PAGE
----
What is an Application Vulnerability?

Application vulnerabilities are weaknesses in an application that an attacker could exploit to harm the security of the application. Vulnerabilities can be introduced into an application in various ways, such as failures in the design, implementation, or configuration of an application.

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What is an Application Vulnerability?

The Application Threat

Application vulnerabilities have become increasingly common in recent years. In 2021, 20,169 new Common Vulnerabilities and Exposures (CVEs) were added to the National Vulnerability Database (NVD). This represents an over 10% increase in the number of vulnerabilities discovered in production applications from the 18,325 identified the previous year.

The rapid growth in new application vulnerabilities is outpacing organizations’ ability to identify, test, and deploy patches to correct these issues. As a result, companies are commonly running applications that contain exploitable vulnerabilities.

By exploiting these vulnerabilities, a cyber threat actor can achieve various goals. A successful exploit could lead to an expensive and damaging data breach or enable an attacker to deploy ransomware or other malware within an organization’s IT environment. Alternatively, some vulnerabilities may be used to perform a Denial of Service (DoS) attack against corporate systems, rendering them unable to provide services to the organization and its customers.

Common Application Vulnerability Exploits

While novel exploits and zero days are created on a regular basis, these often take advantage of a small set of vulnerabilities. Many of these vulnerabilities have been known for years but continue to appear within application code.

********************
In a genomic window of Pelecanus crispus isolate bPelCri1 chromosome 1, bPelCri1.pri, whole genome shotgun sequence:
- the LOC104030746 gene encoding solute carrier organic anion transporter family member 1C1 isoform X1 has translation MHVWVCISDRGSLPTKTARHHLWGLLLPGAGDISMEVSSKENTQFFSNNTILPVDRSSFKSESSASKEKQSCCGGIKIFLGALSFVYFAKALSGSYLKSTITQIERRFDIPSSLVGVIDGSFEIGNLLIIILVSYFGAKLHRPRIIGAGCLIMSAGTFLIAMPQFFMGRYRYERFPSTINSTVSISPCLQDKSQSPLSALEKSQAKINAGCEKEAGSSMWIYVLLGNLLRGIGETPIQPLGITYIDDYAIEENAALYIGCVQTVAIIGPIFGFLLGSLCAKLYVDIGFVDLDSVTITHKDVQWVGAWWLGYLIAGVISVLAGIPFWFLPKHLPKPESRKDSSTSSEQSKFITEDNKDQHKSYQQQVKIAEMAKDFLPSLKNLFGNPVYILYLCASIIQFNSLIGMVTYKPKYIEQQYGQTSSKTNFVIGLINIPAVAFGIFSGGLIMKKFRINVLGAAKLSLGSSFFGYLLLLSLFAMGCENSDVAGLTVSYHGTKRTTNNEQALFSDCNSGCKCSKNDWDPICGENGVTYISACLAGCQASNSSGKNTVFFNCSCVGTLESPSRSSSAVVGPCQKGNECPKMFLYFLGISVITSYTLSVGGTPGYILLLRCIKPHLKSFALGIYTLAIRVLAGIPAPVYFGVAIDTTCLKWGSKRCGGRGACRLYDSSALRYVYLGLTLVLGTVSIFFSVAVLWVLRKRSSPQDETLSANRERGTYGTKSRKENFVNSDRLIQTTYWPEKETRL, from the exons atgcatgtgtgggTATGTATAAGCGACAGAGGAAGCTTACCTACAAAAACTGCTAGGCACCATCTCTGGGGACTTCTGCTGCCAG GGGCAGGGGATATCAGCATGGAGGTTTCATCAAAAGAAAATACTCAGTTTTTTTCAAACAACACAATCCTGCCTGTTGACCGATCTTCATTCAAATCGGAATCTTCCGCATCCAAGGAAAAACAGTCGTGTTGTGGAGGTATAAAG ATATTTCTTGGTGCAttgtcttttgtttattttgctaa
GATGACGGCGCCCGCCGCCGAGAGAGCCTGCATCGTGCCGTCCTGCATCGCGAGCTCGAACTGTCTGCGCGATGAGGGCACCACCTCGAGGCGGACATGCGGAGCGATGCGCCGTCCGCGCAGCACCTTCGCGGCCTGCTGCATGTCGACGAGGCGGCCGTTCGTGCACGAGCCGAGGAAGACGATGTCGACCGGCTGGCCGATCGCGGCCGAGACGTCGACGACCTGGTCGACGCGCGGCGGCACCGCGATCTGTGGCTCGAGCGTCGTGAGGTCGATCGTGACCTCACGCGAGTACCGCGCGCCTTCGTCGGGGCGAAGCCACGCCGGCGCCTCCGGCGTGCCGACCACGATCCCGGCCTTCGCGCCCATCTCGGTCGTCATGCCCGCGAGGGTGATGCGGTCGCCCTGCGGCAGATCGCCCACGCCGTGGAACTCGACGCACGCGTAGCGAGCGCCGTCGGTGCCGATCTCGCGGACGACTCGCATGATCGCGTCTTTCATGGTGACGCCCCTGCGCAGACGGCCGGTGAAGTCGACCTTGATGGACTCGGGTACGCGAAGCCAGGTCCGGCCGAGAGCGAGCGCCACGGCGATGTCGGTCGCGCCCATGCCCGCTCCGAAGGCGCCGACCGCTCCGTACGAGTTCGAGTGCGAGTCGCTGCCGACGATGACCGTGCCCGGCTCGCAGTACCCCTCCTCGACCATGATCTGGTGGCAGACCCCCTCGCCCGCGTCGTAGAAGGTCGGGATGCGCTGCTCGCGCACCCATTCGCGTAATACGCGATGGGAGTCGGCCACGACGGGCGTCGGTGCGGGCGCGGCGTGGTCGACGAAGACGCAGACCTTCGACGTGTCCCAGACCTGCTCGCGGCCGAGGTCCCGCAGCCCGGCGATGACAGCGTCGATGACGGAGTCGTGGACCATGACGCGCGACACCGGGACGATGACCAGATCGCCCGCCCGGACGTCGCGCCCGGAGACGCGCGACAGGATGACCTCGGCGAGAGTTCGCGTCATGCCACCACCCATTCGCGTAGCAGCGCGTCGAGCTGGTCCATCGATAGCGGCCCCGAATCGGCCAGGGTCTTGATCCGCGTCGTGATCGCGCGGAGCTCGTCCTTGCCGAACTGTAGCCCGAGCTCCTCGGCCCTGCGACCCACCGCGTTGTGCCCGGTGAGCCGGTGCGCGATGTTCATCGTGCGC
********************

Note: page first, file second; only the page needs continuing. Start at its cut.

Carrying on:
The OWASP Top Ten List is a well-known resource that highlights some of the most common and impactful vulnerabilities that appear in applications (with a focus on web applications). The current version of the OWASP Top Ten list was released in 2021 and includes the following ten vulnerabilities:

  1. Broken Access Control
  2. Cryptographic Failures
  3. Injection
  4. Insecure Design
  5. Security Misconfiguration
  6. Vulnerable and Outdated Components
  7. Identification and Authentication Failures
  8. Software and Data Integrity Failures
  9. Security Logging and Monitoring Failures
  10. Server-Side Request Forgery

This list describes general classes of vulnerabilities with a focus on the root causes of an issue. The Common Weaknesses Enumeration (CWE) provides information on specific instances of a particular issue. Each of the OWASP Top Ten vulnerabilities contains a list of one or more associated CWEs. For example, Cryptographic Failures includes a list of twenty-nine mapped CWEs such as using a hard-coded cryptographic key or improper verification of cryptographic signatures.

The Need for Application Security

Companies are increasingly dependent on IT systems and applications to perform core business processes and to provide services to their customers. These applications have access to highly sensitive data and are critical to the operation of the business.